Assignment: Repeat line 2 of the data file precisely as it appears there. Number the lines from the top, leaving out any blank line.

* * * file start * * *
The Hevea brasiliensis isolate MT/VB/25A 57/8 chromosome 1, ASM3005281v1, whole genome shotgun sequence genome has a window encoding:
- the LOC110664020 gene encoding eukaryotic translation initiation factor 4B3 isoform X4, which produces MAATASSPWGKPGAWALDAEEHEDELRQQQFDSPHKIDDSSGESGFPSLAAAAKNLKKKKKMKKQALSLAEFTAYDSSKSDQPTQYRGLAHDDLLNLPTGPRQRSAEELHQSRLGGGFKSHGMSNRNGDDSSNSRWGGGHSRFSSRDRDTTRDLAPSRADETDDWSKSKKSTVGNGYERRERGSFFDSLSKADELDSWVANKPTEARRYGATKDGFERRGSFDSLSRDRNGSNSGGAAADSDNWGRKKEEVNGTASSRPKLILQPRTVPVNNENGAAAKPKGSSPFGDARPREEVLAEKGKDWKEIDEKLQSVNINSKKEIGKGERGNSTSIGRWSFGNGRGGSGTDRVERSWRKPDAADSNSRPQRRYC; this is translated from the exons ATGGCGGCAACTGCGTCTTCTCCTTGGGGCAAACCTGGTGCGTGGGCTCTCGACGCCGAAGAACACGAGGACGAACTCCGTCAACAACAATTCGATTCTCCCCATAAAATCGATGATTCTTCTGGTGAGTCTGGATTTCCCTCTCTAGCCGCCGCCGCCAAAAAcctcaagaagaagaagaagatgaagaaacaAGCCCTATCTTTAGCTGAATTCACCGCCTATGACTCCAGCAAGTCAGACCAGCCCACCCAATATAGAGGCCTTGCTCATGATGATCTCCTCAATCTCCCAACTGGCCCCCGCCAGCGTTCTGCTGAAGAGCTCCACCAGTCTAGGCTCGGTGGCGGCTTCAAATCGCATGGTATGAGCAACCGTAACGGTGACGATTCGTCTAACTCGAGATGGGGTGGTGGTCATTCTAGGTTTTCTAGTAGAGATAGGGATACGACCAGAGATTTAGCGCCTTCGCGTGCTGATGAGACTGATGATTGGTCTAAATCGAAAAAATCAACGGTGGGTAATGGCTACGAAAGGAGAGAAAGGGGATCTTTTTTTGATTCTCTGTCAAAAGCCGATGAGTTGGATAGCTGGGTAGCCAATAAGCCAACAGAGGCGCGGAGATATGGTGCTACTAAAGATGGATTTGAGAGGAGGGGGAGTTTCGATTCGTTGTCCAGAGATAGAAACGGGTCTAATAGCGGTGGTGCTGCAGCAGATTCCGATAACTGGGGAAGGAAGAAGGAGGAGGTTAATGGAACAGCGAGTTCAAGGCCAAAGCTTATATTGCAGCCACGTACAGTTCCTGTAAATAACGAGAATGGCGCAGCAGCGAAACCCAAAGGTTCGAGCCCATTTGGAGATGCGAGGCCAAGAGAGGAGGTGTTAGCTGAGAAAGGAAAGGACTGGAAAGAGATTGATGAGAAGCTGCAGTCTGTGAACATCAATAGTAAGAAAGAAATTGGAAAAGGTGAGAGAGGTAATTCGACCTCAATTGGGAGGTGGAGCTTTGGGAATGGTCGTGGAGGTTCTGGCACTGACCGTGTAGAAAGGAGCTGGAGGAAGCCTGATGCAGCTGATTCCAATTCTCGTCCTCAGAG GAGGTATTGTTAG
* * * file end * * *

- the LOC110664020 gene encoding eukaryotic translation initiation factor 4B3 isoform X4, which produces MAATASSPWGKPGAWALDAEEHEDELRQQQFDSPHKIDDSSGESGFPSLAAAAKNLKKKKKMKKQALSLAEFTAYDSSKSDQPTQYRGLAHDDLLNLPTGPRQRSAEELHQSRLGGGFKSHGMSNRNGDDSSNSRWGGGHSRFSSRDRDTTRDLAPSRADETDDWSKSKKSTVGNGYERRERGSFFDSLSKADELDSWVANKPTEARRYGATKDGFERRGSFDSLSRDRNGSNSGGAAADSDNWGRKKEEVNGTASSRPKLILQPRTVPVNNENGAAAKPKGSSPFGDARPREEVLAEKGKDWKEIDEKLQSVNINSKKEIGKGERGNSTSIGRWSFGNGRGGSGTDRVERSWRKPDAADSNSRPQRRYC; this is translated from the exons ATGGCGGCAACTGCGTCTTCTCCTTGGGGCAAACCTGGTGCGTGGGCTCTCGACGCCGAAGAACACGAGGACGAACTCCGTCAACAACAATTCGATTCTCCCCATAAAATCGATGATTCTTCTGGTGAGTCTGGATTTCCCTCTCTAGCCGCCGCCGCCAAAAAcctcaagaagaagaagaagatgaagaaacaAGCCCTATCTTTAGCTGAATTCACCGCCTATGACTCCAGCAAGTCAGACCAGCCCACCCAATATAGAGGCCTTGCTCATGATGATCTCCTCAATCTCCCAACTGGCCCCCGCCAGCGTTCTGCTGAAGAGCTCCACCAGTCTAGGCTCGGTGGCGGCTTCAAATCGCATGGTATGAGCAACCGTAACGGTGACGATTCGTCTAACTCGAGATGGGGTGGTGGTCATTCTAGGTTTTCTAGTAGAGATAGGGATACGACCAGAGATTTAGCGCCTTCGCGTGCTGATGAGACTGATGATTGGTCTAAATCGAAAAAATCAACGGTGGGTAATGGCTACGAAAGGAGAGAAAGGGGATCTTTTTTTGATTCTCTGTCAAAAGCCGATGAGTTGGATAGCTGGGTAGCCAATAAGCCAACAGAGGCGCGGAGATATGGTGCTACTAAAGATGGATTTGAGAGGAGGGGGAGTTTCGATTCGTTGTCCAGAGATAGAAACGGGTCTAATAGCGGTGGTGCTGCAGCAGATTCCGATAACTGGGGAAGGAAGAAGGAGGAGGTTAATGGAACAGCGAGTTCAAGGCCAAAGCTTATATTGCAGCCACGTACAGTTCCTGTAAATAACGAGAATGGCGCAGCAGCGAAACCCAAAGGTTCGAGCCCATTTGGAGATGCGAGGCCAAGAGAGGAGGTGTTAGCTGAGAAAGGAAAGGACTGGAAAGAGATTGATGAGAAGCTGCAGTCTGTGAACATCAATAGTAAGAAAGAAATTGGAAAAGGTGAGAGAGGTAATTCGACCTCAATTGGGAGGTGGAGCTTTGGGAATGGTCGTGGAGGTTCTGGCACTGACCGTGTAGAAAGGAGCTGGAGGAAGCCTGATGCAGCTGATTCCAATTCTCGTCCTCAGAG GAGGTATTGTTAG